LONDON (Reuters) - Prime Minister Theresa May must win a vote in parliament to get her Brexit deal approved, or risk seeing Britain’s exit from the European Union descend into chaos.
May postponed a parliamentary vote on her deal last month, admitting she was set to lose it, and pledging to seek assurances from the EU to help win over lawmakers. The vote is now due to take place on Jan. 15.
To win, May and her ministers have to overcome opposition from across the political spectrum.
Here’s how the voting will work:
The debate takes place in the lower house of parliament, the House of Commons. May does not have an outright majority of the 650 lawmakers, and the DUP, the small Northern Irish party that usually props up her government, is opposed to the deal.
May needs 318 votes to get a deal through parliament as seven members of the Irish nationalist Sinn Fein party do not sit, four speakers do not vote and four lawmakers who help count votes, known as tellers, are not counted.
Parliament held three days of debate in December before the vote was postponed. The debate restarted on Jan. 9 and will end at 1900 GMT on Jan. 15.
Once the debate has ended, there will be a series of votes: first, to approve or reject amendments to the government’s motion, and then to approve or reject the motion.
Voting will start at 1900 GMT on Jan. 15.
The debate will be on whether to approve a motion stating that parliament has approved the Withdrawal Agreement - a legal text setting out the terms of departure - and a separate political declaration outlining the long-term relationship Britain will have with the EU.
Lawmakers are able to put forward amendments to this motion. John Bercow, the speaker of the house, chooses on the final day which will be put to a vote. If selected by the speaker, they will be voted on unless the proposers opt to withdraw them.
If approved, an amendment would be included in the final motion’s wording, changing its meaning or adding extra conditions to parliament’s approval.
In some cases, defeat on an amendment is so significant that the voting process is halted and the deal is considered to have been rejected.
While any successful amendments would not bind the government to comply with them, they would be politically hard to ignore, and could dictate May’s next steps.
Ministers have expressed concerns that if any amendment is passed by parliament, it could prevent the deal being ratified because the final vote may not then provide the legally necessary clear and unequivocal approval of May’s deal.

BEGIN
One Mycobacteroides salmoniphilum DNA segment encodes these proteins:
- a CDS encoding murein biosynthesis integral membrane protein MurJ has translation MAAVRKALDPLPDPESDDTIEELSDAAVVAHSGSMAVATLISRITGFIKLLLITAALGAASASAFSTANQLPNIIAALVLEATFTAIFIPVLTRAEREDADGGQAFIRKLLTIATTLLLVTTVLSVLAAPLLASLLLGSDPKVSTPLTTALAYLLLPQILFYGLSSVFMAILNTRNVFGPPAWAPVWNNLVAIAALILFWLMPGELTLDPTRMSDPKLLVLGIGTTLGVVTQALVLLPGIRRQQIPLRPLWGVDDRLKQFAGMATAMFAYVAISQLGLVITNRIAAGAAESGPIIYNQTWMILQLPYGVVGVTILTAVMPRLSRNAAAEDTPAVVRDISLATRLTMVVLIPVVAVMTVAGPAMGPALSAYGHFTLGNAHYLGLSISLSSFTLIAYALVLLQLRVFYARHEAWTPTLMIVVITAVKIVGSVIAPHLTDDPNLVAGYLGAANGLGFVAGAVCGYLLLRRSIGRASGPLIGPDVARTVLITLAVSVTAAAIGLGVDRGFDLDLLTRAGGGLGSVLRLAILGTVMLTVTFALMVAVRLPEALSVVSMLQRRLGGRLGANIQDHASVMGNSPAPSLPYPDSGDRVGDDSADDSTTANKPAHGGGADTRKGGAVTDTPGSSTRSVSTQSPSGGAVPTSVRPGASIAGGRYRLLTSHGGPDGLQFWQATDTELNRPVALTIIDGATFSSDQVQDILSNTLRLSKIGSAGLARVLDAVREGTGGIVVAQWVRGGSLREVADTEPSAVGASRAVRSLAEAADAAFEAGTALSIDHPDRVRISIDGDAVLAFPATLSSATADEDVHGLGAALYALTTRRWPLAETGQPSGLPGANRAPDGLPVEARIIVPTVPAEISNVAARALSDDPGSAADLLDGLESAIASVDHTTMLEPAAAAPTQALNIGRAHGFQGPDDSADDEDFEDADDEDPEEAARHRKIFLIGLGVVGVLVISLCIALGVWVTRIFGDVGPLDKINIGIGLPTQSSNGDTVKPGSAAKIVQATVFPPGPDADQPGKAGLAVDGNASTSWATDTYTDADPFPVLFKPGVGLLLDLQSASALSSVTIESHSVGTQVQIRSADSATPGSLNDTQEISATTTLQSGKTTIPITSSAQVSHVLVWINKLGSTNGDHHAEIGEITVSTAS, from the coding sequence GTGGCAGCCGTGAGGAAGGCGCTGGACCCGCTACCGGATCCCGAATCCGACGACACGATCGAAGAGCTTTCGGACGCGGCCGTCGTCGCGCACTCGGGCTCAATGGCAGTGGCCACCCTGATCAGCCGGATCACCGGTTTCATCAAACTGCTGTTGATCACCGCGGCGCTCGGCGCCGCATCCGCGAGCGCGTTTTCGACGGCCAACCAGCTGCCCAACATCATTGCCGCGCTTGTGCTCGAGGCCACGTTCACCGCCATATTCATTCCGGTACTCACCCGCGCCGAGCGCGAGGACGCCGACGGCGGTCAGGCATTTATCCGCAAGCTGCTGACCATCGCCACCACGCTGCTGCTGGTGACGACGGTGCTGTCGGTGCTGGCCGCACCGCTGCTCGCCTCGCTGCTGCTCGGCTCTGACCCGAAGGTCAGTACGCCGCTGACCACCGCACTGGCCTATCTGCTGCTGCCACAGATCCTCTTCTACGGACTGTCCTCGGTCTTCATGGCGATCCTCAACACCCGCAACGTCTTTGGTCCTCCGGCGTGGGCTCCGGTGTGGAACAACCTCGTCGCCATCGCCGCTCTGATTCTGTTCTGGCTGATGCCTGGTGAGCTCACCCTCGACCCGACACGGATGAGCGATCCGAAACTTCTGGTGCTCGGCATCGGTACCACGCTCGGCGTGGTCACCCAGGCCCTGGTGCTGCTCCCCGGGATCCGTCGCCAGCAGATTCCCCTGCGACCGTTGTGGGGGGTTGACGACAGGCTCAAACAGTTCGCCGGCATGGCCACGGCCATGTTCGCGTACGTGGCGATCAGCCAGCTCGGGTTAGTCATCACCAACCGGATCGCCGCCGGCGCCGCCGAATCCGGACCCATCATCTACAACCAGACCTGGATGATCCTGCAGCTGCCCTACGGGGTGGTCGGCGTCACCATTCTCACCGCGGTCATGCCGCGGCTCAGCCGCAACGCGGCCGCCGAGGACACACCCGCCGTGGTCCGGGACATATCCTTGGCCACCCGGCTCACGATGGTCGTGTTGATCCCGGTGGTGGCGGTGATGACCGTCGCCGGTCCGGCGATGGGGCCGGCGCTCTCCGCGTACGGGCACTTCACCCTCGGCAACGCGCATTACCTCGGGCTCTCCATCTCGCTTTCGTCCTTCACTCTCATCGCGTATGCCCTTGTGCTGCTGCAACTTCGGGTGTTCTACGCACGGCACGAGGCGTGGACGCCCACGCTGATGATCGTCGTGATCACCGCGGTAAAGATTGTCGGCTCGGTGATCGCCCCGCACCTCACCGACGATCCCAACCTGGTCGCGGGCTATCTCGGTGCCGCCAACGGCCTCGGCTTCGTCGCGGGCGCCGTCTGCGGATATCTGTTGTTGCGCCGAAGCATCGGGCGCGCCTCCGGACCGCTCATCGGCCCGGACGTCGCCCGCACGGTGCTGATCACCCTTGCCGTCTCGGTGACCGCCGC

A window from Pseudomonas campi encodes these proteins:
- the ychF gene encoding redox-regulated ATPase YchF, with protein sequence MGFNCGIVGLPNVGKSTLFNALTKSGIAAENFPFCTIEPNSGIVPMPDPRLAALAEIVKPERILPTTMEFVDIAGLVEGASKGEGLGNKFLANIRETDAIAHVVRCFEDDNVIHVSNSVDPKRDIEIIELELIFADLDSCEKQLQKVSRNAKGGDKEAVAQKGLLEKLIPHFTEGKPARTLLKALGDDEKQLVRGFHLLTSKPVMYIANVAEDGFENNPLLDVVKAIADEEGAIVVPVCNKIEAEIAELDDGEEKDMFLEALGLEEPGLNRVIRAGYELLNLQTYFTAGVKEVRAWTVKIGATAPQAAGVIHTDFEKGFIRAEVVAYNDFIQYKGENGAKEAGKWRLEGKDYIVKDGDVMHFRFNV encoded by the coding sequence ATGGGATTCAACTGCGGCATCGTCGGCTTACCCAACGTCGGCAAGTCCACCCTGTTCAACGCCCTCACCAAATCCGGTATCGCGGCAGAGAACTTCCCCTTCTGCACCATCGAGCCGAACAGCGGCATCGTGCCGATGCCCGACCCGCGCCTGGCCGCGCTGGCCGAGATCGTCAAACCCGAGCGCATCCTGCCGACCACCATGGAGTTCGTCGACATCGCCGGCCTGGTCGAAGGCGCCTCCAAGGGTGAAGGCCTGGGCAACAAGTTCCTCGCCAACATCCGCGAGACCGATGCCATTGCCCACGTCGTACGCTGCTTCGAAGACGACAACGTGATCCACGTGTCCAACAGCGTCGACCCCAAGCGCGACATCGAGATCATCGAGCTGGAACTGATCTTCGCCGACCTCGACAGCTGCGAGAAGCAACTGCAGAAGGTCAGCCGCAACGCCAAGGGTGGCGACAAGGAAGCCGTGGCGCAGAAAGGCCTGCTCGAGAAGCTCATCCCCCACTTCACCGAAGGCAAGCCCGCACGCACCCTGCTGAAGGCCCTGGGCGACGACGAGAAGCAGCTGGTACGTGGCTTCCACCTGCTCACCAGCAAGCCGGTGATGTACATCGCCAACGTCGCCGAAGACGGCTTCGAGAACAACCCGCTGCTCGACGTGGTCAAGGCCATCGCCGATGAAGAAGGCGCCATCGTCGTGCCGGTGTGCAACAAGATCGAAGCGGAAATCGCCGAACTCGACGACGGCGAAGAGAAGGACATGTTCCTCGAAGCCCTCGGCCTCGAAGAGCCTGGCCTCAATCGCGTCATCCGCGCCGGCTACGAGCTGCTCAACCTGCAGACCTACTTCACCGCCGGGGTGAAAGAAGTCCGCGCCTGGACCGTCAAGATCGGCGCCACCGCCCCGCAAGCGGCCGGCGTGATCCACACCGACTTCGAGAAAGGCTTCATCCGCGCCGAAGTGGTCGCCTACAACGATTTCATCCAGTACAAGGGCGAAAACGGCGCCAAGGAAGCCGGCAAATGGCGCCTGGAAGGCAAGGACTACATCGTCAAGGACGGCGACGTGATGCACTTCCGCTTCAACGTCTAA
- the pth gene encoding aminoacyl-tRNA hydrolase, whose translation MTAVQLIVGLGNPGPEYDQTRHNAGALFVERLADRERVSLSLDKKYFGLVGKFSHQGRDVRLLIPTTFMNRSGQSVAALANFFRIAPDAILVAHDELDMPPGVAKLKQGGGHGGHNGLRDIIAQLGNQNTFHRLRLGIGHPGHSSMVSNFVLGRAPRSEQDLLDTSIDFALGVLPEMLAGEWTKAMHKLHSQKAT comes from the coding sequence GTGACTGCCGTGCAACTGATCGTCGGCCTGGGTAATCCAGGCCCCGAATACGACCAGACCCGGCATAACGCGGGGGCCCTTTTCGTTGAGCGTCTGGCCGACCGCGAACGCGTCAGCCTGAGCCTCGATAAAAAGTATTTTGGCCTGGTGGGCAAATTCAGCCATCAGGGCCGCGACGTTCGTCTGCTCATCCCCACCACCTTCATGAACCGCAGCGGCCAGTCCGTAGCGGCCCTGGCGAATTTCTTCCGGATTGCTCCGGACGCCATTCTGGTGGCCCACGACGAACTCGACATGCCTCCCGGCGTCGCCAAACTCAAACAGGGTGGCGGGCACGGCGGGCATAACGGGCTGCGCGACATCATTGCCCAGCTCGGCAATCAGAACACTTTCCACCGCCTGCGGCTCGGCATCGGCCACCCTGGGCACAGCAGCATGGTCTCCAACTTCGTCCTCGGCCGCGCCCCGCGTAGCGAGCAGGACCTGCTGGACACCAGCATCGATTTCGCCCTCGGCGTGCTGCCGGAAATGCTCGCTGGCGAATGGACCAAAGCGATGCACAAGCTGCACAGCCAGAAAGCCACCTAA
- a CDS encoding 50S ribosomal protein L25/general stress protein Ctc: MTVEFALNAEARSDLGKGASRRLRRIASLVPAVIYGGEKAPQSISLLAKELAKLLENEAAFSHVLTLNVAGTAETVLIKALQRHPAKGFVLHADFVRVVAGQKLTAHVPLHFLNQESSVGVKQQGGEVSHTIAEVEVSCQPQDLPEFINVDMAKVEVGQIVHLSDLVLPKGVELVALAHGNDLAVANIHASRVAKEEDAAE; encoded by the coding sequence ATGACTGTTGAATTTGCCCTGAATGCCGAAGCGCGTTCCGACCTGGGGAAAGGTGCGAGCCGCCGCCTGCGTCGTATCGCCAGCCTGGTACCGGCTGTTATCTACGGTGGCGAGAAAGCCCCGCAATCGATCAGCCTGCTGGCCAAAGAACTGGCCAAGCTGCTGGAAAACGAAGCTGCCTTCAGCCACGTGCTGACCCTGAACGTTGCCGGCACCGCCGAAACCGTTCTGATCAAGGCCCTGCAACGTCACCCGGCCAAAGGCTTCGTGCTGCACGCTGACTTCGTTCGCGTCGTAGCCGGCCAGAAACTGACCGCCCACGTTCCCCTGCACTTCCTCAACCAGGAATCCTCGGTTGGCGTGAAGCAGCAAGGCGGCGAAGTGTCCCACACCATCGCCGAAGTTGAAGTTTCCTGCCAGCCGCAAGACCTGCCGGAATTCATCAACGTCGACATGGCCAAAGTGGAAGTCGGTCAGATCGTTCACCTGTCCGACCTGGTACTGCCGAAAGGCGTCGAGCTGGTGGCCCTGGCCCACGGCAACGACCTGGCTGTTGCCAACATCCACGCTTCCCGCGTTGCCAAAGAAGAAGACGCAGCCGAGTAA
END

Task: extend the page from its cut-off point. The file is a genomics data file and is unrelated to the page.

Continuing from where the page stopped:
The amendments will be voted on before the deciding ballot on the overall motion. This means May has to win a series of votes, rather than just one, each with the potential to scupper her plan.
Once the debate is finished, the speaker will read out the name of the first amendment and ask those in favour of it to shout “aye”, and then those against “no”. As long as some lawmakers shout “no”, the speaker will call a formal vote, known as a division.
Votes are registered by lawmakers walking through different doorways, out of sight of television cameras and onlookers. Once the headcount is complete - which can take up to 15 minutes - lawmakers return to the debating chamber.
The four appointed tellers will assemble in front of the speaker, and one will read the result out loud.
This procedure is repeated for each individual amendment selected by the speaker, and then the main motion is put to a vote using the same process.
If May loses the vote, she is required by parliament to come back within three working days with a motion setting out her next steps. The deadline for this would be the end of Monday Jan. 21.
The government has previously said that if the agreement is rejected, Britain will leave the EU without a deal on March 29.
The reality is that the huge uncertainty in the world’s fifth largest economy and the likely adverse reaction of financial markets would demand a much quicker political reaction.
Some media have reported May would ask parliament to vote again on the deal. May’s office has said she would respond to quickly to any defeat, but has not set out how.
Some lawmakers have floated the idea that parliament could, in a temporary break to convention in Britain, take control of the process away from the government and hand it to a committee of senior lawmakers from across the political spectrum.
With 117 of her party’s 317 lawmakers having voted against her in a confidence vote in December, she is also likely to come under pressure to resign.
Reporting by William James and Kylie MacLellan; Editing by Guy Faulconbridge and Peter Graff